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FCC Upholds $225 Million Fine for Robocallers

The U.S. Federal Communications Commission (FCC) has upheld a record $225 million fine against two Texas-based telemarketers for transmitting approximately 1 billion robocalls in 2018.

In a Memorandum Opinion and Order issued in early June, the FCC rejected a petition by John Spiller and Jakob Mears, owners of the business entities Rising Eagle and JSquared Telecom, in connection with a $225 million fine originally issued by the FCC in March 2021. In its Opinion and Order, the FCC noted that the petitioners failed to provide any additional information or facts that would warrant reconsideration of its original decision.

In its 2021 Forfeiture Order levying the record fine, the FCC claimed that the parties made illegally spoofed calls selling short-term, limited-duration health insurance plans, falsely claiming that the plans were issued by Blue Cross Blue Shield, Cigna, and other well-known insurance companies. In addition, the FCC noted that Spiller admitted to the U.S. Telecom Industry Traceback Group that he made millions of spoofed calls each day and that he and his entities knowingly called consumers on the federal Do Not Call list, believing that they were more likely to be responsive to the calls.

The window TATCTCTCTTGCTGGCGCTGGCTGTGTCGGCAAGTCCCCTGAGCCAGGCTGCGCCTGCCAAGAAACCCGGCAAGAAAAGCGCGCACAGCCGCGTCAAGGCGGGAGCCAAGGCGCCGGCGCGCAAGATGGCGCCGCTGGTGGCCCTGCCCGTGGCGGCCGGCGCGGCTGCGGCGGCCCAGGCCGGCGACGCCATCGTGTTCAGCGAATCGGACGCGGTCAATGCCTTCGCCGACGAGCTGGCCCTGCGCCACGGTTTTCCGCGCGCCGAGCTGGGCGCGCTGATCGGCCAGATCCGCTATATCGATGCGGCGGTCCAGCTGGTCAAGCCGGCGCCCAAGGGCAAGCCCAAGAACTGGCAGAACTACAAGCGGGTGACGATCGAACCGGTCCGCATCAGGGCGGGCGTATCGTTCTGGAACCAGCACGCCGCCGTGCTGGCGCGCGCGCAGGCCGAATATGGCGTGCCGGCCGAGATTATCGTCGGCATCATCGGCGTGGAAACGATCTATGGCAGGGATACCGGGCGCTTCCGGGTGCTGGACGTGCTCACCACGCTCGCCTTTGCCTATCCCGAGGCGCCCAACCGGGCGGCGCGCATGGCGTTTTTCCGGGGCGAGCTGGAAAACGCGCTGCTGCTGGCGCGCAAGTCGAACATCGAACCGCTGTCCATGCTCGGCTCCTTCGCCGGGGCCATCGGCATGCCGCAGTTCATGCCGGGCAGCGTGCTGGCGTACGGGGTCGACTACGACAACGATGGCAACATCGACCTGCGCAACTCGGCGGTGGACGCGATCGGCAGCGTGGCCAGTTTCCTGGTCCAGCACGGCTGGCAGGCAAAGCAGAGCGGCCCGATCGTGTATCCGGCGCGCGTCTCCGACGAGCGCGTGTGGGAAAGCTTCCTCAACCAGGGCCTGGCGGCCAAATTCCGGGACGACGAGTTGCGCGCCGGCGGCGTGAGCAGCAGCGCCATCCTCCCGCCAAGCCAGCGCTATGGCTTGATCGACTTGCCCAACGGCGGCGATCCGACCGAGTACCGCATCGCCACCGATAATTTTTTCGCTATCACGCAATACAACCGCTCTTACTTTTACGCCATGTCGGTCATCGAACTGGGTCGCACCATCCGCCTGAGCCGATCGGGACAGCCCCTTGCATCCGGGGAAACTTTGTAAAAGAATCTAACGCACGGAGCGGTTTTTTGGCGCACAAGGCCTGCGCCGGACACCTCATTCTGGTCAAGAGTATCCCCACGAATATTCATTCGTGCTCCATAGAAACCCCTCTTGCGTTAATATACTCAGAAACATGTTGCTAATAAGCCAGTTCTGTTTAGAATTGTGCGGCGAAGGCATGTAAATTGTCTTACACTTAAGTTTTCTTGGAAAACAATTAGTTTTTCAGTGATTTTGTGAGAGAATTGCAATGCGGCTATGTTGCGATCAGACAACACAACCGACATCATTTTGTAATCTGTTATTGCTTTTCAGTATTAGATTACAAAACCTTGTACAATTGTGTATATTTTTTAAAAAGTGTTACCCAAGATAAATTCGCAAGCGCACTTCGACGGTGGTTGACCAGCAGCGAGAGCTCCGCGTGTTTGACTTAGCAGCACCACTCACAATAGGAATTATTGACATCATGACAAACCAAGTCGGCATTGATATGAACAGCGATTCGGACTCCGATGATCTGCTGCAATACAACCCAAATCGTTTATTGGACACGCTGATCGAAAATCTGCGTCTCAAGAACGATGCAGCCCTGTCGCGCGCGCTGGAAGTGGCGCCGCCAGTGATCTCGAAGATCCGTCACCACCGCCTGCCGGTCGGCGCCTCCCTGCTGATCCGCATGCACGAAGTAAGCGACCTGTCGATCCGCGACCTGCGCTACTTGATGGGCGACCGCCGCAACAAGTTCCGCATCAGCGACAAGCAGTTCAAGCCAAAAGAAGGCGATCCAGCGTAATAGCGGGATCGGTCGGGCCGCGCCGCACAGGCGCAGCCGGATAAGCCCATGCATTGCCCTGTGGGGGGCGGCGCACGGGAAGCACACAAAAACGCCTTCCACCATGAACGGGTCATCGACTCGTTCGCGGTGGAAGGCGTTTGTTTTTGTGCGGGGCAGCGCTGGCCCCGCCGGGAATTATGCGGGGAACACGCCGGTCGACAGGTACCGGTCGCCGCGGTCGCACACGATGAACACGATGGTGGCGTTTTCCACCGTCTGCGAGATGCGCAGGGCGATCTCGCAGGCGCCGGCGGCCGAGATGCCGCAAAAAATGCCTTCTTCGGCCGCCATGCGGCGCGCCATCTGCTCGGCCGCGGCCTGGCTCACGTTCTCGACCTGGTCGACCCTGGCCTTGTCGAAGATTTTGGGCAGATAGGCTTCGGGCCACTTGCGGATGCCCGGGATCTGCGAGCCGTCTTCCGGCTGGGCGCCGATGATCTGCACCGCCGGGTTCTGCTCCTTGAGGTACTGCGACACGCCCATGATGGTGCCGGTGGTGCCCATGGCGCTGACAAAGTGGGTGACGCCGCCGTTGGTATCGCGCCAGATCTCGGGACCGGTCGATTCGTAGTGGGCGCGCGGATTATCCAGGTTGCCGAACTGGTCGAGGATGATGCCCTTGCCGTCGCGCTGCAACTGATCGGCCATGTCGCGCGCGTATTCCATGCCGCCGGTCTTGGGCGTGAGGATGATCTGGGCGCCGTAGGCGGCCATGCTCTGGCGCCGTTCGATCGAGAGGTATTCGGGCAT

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Read the FCC’s Memorandum Opinion and Order upholding the record fine for robocalls.

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